What Do You Want From Your Writing?

I was emailing back and forth with a friend earlier this month, and as frequently happens, our discussion turned to writing.  She teaches writing at a University and we both have aspirations to write mystery novels.  We’d talked about NaNoWriMo and she asked if she could see what I had for my project so far, so I sent off the first couple chapters.  She responded that my chapters seemed pretty polished, especially for a first draft, and wanted to know my secret.  Did I outline?  Had I planned out the story in great detail before I started writing?  I answered that no, there was not usually a great deal of advance planning for me.  I am a pantser.  I generally go in with an idea of who these people are, what the big problem is, and I have an idea (sometimes a fairly vague one) what the conclusion will be.  My secret, if I have one, is practice, and what I practiced on for several years was fanfiction.

Yes, I said fanfiction.  I spent several years writing fanfiction.  It was actually what got me back in to writing after several years hiatus.  I learned a lot doing it too.  Before I wrote fanfic, I didn’t know how to make chapters.  I just wrote one huge long narrative.  I learned how to put out a polished chapter in a short period of time (whether all those chapters always added up to a good story is another matter).  I got my first real feedback as a writer from my fanfic.  I made several online friends as well, and did my first NaNoWriMo with them.  Most of us are still in touch. Some of them are still writing fanfic.  One is a published author who continues to write fanfic on the side.  Another has pretty much stopped writing altogether.  A third blasted through NaNoWriMo this year, finishing an original fiction project in 20 days.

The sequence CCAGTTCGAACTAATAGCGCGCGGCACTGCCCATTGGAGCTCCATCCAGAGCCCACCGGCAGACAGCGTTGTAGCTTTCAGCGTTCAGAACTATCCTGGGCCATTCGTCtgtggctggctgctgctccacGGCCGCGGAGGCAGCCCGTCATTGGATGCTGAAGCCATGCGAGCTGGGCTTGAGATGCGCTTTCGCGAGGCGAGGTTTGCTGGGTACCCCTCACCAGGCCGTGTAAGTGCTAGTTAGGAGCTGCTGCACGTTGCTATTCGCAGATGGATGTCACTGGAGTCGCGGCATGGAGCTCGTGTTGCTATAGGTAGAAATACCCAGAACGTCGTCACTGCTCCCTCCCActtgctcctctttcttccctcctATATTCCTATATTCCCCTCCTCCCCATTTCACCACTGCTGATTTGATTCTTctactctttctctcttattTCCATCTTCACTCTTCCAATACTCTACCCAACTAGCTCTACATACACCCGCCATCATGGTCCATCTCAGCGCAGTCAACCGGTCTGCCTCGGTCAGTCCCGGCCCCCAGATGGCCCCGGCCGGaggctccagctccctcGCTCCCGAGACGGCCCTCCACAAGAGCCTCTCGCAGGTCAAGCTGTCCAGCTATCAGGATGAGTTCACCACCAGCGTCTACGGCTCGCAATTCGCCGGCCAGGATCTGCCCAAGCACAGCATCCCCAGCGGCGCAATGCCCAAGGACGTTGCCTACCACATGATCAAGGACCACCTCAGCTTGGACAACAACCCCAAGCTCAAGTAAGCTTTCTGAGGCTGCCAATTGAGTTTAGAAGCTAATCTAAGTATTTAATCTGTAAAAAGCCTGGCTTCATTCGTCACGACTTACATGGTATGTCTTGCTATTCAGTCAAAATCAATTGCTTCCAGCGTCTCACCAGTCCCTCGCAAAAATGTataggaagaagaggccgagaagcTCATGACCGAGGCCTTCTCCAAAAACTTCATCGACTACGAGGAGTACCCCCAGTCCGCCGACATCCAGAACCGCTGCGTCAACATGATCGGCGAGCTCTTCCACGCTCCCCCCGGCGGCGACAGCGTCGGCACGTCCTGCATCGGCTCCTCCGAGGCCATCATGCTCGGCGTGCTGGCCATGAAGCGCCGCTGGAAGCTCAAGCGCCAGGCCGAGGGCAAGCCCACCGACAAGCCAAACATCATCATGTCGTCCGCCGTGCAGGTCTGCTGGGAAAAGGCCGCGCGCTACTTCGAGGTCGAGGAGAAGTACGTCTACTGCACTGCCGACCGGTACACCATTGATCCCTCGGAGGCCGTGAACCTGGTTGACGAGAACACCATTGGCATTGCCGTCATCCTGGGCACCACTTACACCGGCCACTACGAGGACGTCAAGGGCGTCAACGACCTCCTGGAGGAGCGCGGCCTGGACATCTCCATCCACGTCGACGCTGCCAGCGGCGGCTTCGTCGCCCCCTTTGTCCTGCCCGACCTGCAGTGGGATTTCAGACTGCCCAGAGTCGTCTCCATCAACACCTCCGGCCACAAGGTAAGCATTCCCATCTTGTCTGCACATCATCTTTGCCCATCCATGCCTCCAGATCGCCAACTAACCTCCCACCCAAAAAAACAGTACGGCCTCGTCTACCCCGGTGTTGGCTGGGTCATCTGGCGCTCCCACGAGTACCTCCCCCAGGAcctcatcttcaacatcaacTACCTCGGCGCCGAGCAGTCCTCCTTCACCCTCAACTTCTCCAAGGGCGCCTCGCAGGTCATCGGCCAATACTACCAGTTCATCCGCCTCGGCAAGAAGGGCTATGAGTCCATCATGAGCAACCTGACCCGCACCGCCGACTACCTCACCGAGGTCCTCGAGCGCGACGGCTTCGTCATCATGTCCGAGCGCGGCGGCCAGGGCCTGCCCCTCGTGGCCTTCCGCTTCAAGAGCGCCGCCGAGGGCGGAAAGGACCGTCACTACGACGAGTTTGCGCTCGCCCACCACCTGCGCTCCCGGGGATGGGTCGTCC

After I emailed my friend back, I started talking to my husband about my fanfic.  It’s still out there, and I still get reviews on it from time to time.  Reviews are generally something to enjoy, as most times readers who don’t care for the story just stop reading rather than commenting, but when I get these kinds words, I don’t feel happy.  I feel guilty.  My husband asked me why and the only answer I could come up with was that I felt that I should be focusing on my original fiction.  Fanfiction was fun, but it doesn’t help me pursue my ultimate goal of having an original novel published.  My husband, astute man that he is, asked me what I wanted to get out of my writing.  What am I trying to create when I write?  The answer, for me, is to write a story that will entertain a reader, something he or she can get lost in and enjoy.  Saying that out loud made me stop to think.  I did do that with my fanfiction.  I created a story which entertained, and people enjoyed reading it.  They enjoyed it enough to tell me so, which says something.  At least, I like to think it does.

The upshot of all this is that I think it’s time I stopped feeling guilty about having written fanfiction.  It was a wonderful learning experience.  I made new friends.  And I put out stories which entertained and gave enjoyment.  None of that is something to feel ashamed about.

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